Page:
Phil Mickelson has decided not to use the controversial Ping Eye 2 wedge in this week's Northern Trust Open title.
He was criticised for using the 20-year-old club in San Diego last week.
The club has banned U-shaped grooves which generate more spin but it is within the rules because of a loophole which says pre-1990 clubs can be used.
"Out of respect for the other players, I don't want to have an advantage, perceived or actual, so this week I won't play that wedge," he said.
England's Lee Westwood and American Scott McCarron were two players who spoke out against Mickelson's decision to use the club last week.
McCarron has since apologised to Mickelson for the remarks he made.
World number two Mickelson added: "I like and respect these players out here and when my wife and I were at one of our low points, the players came together and did one of the nicest things that could have been done to show support and it meant tons for me.
"My point's been made, I won't play it."
Mickelson also said he felt the loophole which allowed the club's use should be closed.
Britain's Ian Poulter thrashed Sergio Garcia 7&6 to reach the final of the the WGC-Accenture Match Play event.
The win was tinged with controversy after the pair disagreed over Poulter's request for a free drop because of a TV tower between his ball and flag.
Poulter, who will face either compatriot Paul Casey or Camilo Villegas in the final, then chose to play the ball from where it was.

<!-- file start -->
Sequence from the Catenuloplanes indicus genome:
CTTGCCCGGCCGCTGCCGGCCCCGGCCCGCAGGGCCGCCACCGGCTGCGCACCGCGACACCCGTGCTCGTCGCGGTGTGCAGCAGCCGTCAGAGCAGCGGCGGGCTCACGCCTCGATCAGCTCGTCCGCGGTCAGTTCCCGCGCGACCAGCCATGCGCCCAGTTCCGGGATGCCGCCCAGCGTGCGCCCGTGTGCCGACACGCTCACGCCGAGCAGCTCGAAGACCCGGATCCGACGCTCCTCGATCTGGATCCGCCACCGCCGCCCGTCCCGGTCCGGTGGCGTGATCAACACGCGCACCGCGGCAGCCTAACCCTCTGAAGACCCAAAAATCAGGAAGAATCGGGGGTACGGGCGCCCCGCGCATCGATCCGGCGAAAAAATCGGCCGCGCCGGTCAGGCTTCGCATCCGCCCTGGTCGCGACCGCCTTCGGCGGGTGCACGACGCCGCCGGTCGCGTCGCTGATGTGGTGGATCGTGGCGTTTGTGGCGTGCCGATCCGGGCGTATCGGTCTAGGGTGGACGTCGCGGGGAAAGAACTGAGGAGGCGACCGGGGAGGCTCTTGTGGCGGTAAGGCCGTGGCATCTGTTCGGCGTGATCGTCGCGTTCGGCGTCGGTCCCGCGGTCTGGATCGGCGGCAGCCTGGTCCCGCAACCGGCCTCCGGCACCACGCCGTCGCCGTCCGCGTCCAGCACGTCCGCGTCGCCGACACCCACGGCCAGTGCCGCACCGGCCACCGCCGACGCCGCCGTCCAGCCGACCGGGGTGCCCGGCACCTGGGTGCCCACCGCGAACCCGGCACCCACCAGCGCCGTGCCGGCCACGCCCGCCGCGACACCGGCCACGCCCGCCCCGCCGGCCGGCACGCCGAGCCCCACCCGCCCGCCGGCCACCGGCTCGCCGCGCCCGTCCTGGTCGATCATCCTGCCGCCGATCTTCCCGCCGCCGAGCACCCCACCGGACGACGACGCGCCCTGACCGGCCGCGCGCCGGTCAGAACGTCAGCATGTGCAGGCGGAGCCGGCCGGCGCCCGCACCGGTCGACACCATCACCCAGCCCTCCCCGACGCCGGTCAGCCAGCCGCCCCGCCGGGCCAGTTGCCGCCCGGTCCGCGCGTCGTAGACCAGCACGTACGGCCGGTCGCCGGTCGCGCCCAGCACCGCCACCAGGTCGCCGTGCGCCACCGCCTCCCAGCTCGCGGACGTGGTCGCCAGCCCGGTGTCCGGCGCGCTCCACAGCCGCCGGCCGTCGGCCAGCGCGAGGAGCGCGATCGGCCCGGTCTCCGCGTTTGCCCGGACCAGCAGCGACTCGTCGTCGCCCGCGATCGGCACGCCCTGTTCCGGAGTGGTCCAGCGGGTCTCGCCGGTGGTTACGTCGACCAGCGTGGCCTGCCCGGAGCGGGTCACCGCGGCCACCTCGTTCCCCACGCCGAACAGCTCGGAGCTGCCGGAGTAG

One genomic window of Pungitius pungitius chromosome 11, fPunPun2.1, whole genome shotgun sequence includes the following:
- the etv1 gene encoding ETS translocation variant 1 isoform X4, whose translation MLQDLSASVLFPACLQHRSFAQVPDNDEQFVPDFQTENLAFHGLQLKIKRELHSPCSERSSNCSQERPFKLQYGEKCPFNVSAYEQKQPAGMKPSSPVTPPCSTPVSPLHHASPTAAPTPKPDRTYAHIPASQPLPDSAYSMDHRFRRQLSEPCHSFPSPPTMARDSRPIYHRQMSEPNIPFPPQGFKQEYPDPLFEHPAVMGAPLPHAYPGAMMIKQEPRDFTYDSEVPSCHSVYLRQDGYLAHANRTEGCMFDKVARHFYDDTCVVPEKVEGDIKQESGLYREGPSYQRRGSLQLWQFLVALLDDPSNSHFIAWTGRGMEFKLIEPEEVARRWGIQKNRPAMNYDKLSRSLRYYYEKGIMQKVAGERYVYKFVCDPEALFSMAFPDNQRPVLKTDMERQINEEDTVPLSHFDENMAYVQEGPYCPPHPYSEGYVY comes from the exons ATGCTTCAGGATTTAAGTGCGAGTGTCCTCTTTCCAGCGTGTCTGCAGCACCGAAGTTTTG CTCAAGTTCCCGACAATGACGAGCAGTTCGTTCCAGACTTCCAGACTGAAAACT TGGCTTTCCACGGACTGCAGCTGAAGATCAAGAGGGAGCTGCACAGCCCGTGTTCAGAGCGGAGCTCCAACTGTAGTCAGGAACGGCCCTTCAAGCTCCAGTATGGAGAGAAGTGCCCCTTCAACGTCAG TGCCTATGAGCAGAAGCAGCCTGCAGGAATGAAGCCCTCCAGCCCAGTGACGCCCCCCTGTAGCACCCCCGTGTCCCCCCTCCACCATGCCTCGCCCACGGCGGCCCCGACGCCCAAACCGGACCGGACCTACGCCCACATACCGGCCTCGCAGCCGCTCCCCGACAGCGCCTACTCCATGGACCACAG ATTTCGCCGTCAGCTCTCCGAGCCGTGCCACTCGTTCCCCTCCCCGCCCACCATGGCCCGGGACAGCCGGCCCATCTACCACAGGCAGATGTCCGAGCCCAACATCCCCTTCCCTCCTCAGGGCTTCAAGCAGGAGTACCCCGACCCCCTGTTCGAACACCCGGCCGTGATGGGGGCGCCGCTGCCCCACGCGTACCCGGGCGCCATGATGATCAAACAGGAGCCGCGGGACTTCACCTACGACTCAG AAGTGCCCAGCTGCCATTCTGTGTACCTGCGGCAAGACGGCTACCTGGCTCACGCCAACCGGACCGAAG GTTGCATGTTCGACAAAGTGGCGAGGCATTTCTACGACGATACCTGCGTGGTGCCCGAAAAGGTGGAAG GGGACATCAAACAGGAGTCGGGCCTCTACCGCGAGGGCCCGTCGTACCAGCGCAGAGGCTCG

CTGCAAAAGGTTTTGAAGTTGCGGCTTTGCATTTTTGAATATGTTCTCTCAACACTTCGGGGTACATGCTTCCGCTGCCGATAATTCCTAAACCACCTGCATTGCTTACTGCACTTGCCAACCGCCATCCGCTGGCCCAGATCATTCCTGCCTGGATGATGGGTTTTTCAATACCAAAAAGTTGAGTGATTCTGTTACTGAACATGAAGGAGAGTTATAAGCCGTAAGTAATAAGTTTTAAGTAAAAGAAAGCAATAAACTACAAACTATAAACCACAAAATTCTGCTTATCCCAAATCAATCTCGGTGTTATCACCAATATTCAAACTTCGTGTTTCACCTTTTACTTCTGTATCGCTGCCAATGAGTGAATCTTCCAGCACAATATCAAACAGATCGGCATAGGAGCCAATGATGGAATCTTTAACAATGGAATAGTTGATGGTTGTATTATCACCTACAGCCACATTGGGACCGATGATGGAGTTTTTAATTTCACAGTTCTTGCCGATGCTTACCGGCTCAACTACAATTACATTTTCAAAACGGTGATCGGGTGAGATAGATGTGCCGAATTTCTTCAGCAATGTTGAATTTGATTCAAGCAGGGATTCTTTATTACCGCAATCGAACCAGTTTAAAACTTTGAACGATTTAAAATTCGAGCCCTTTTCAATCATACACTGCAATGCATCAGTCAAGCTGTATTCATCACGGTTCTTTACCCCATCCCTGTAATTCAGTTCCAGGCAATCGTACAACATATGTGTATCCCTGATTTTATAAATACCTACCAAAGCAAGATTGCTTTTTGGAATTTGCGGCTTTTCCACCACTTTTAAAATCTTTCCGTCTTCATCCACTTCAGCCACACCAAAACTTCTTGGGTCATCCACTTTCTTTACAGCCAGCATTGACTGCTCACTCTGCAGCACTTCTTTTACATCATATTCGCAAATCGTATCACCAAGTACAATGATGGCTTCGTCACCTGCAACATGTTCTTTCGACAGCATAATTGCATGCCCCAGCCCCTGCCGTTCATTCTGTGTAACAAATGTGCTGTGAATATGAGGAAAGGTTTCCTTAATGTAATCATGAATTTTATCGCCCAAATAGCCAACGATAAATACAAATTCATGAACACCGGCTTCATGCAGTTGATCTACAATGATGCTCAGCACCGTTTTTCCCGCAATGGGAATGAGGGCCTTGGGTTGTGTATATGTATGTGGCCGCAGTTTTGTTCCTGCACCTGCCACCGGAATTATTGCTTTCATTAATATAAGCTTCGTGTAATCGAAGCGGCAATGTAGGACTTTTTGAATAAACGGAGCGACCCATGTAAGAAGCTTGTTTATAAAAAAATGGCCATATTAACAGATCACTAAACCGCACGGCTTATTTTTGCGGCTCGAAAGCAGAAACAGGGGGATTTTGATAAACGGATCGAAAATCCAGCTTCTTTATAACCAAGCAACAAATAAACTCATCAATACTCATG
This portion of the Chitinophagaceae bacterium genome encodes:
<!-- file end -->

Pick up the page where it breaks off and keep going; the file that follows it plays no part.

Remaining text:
"He did what he felt was right," said Garcia. "I told him what I thought."
Casey and Villegas must resume their semi-final play-off on Sunday after the pair could not be separated following five extra holes.
Michael Harwood of Victoria, Australia, took out the inaugural Handa New Zealand Senior Masters held at Millbrook over the last three days in somewhat emphatic style with a 70 final round and a ten under par total score of 206.
Harwood really won the event with his second round 66, and when he played through the first nine on the last day in three under par 33 the event was his to lose. He gave the chasers a glimmer of hope when he bogeyed 11 and 12, but a birdie on the par five 15th locked it up.
Another Melbournian in Michael Clayton finished strong with a 69 to take out second place on a six under par total of 210. He also made a couple of bogeys coming home but offset these with five birdies.
Queenslander Wayne Grady was third alone a shot further back after a final round 72, three birdies offset by three bogeys.
Simon Owen was the leading New Zealander tied fourth with Noel Ratcliffe. Sir Bob Charles finished in 12th equal placing after a final round of 74.
Two young New Zealand lawyers have decided that life is too short to spend in a corporate law office so they have decided to take a year off to play golf every day...and why not?
Jamie Patton and Michael Goldstein teed off at Kauri Cliffs on 1st January 2010 and will travel around the world playing a different course every day until 31st December when they will finish up at another World Top 50 course, Cape Kidnappers.
As they travel they will be raising money for The First Tee, a charitable organisation that teaches life skills to children through the fantastic game of golf.
Perfect time of the year to come and enjoy playing golf in New Zealand on some of the best coruses such as Jacks Point Resort Community, Queenstown. Approximately 15 minutes’ drive from Queenstown, and just 10 minutes from Queenstown international airport.
Set within a 3,000 acre nature preserve on the shores of Lake Wakatipu, Jacks Point has sweeping lake and alpine vistas with a 360-degree mountainscape. The course is bounded by the Remarkables mountain range and Lake Wakatipu. It traverses through wetland to the lake edge encountering steep bluffs, indigenous vegetation and wildlife and is designed to work with nature, not against it. The fairways have been designed with minimal excavation and careful plantings to complement the natural environment.